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Morocco: Where sports flow in royal veins




One of the items that catches attention at the  vast entry lounge of the unique Mohammed VI Football Complex is a huge framed picture of the reception accorded the 1976 Africa Cup of Nations winning team of Morocco.

All the players in the picture wore maroon coloured suits. In the middle of the group picture is a young boy, then 13. He wore a blue suit and a stripped tie.

That was the then Prince Mohammed who is today, King Mohammed VI. The magnificent football complex in Rabat is named after him.

Information gathered that there are three more of such football training complexes, though in lower scale, in Morocco while others are still being planned.

King Mohammed’s association with sports, especially football therefore predated his ascension to the throne on 23 July 1999 upon the passing on of his father, King Hassan II.


Football in Morocco has blossomed under King Mohammed VI. At the moment, Moroccan clubs are holders of both the CAF Champions League and the CAF Confederation Cup.

Women’s football has recieved a big boost as the Moroccan women’s team will debut at the FIFA Women’s World Cup to be co-hosted by Australia and New Zealand later this summer.

Prior to King Mohammed VI reign, the Moroccan women’s team was like a punching bag in the African Women’s Championship.

For instance, the team was pumelled 8-0 by Nigeria on 17 October 1998. But only last year, Nigeria’s Super Falcons struggled in vein and were eliminated by Morocco in the semi-finals.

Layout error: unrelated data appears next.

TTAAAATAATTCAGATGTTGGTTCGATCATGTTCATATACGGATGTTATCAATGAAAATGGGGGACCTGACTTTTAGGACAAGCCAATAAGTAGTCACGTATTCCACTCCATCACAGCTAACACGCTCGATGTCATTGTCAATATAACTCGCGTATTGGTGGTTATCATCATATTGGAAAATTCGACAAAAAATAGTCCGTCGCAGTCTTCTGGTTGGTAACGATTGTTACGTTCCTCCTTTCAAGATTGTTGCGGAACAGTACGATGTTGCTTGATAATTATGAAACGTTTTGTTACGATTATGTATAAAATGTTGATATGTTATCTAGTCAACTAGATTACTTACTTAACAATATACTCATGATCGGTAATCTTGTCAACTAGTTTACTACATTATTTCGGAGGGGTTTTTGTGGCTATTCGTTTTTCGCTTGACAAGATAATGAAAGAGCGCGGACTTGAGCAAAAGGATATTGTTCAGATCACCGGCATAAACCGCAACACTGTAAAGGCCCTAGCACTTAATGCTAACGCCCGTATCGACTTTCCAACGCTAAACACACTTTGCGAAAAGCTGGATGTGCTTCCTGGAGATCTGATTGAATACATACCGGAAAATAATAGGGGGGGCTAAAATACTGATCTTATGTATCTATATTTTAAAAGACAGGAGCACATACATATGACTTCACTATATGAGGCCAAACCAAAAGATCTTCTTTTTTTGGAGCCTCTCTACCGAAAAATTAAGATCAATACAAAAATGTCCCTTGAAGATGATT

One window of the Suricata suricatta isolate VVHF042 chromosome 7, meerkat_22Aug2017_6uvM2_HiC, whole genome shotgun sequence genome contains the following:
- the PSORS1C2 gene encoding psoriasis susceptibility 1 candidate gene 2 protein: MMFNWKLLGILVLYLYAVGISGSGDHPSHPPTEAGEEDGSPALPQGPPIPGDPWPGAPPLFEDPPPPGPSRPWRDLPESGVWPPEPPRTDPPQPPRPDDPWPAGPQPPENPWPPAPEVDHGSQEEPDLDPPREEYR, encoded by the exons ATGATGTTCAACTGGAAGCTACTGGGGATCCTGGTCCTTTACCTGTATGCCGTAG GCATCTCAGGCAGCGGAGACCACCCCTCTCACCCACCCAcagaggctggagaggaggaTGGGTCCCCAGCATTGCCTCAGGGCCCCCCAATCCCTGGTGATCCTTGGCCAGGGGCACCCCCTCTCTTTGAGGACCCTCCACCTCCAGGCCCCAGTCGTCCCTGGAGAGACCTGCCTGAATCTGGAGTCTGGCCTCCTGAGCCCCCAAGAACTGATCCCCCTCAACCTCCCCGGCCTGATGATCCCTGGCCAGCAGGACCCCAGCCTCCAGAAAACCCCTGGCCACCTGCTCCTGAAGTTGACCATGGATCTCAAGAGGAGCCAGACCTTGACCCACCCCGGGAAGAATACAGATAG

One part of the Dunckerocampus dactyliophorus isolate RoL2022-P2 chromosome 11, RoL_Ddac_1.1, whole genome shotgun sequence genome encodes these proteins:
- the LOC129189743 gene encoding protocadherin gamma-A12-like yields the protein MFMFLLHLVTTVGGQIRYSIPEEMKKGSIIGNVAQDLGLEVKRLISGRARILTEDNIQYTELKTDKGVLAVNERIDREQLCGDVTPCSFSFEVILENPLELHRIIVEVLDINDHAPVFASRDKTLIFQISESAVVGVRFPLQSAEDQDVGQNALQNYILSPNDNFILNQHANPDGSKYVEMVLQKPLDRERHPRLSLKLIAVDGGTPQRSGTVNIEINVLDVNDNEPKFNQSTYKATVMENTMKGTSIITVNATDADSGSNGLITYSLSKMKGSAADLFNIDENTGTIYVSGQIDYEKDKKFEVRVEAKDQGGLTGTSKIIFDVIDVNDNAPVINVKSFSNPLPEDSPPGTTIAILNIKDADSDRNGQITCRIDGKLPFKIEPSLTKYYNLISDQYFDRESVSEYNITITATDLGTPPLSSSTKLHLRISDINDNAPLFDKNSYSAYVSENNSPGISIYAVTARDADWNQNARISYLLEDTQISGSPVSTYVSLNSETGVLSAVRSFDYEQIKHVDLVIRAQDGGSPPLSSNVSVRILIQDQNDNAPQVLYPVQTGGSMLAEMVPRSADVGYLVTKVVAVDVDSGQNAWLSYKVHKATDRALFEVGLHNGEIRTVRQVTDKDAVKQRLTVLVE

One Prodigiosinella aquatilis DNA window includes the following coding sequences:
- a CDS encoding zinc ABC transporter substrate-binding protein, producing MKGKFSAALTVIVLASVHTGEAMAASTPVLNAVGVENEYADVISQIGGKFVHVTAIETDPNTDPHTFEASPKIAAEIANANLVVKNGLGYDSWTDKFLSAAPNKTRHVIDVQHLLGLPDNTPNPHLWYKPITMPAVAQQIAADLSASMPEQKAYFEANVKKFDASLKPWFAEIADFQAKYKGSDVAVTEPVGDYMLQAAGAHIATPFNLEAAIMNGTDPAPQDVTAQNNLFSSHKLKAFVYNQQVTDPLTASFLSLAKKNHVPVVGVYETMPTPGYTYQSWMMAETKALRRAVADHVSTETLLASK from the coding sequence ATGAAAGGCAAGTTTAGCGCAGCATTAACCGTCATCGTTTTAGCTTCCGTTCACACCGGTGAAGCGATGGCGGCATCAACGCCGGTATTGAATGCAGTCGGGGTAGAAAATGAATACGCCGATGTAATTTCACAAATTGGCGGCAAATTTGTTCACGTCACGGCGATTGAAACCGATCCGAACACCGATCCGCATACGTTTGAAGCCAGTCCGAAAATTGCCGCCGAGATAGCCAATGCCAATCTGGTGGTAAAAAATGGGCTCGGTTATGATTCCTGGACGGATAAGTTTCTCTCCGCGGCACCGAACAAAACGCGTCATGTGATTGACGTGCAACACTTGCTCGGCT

King Mohammed VI was born on 21 August 1963, the day the Nigeria Football Federation (Founded 1933, though they seemed not aware) clocked 30.


He is not the only royal person interested in sports. The imposing Prince Moulay Abdellah Stadium in Rabat is named after an uncle of King Mohammed VI, indicating the royal family’s strong obsession for sports.

Another indication could be gleaned from the picture of the trophy presentation to Real Madrid when the Spanish giants won the 2014 FIFA Club World Cup.

The trophy was presented by Prince Moulay Al Hassan, the Crown Prince of Morocco. At the time he was making the trophy presentation, he was 11 years old.

Kunle Solaja is the author of landmark books on sports and journalism as well as being a multiple award-winning journalist and editor of long standing. He is easily Nigeria’s foremost soccer diarist and Africa's most capped FIFA World Cup journalist, having attended all FIFA World Cup finals from Italia ’90 to Qatar 2022. He was honoured at the Qatar 2022 World Cup by FIFA and AIPS.

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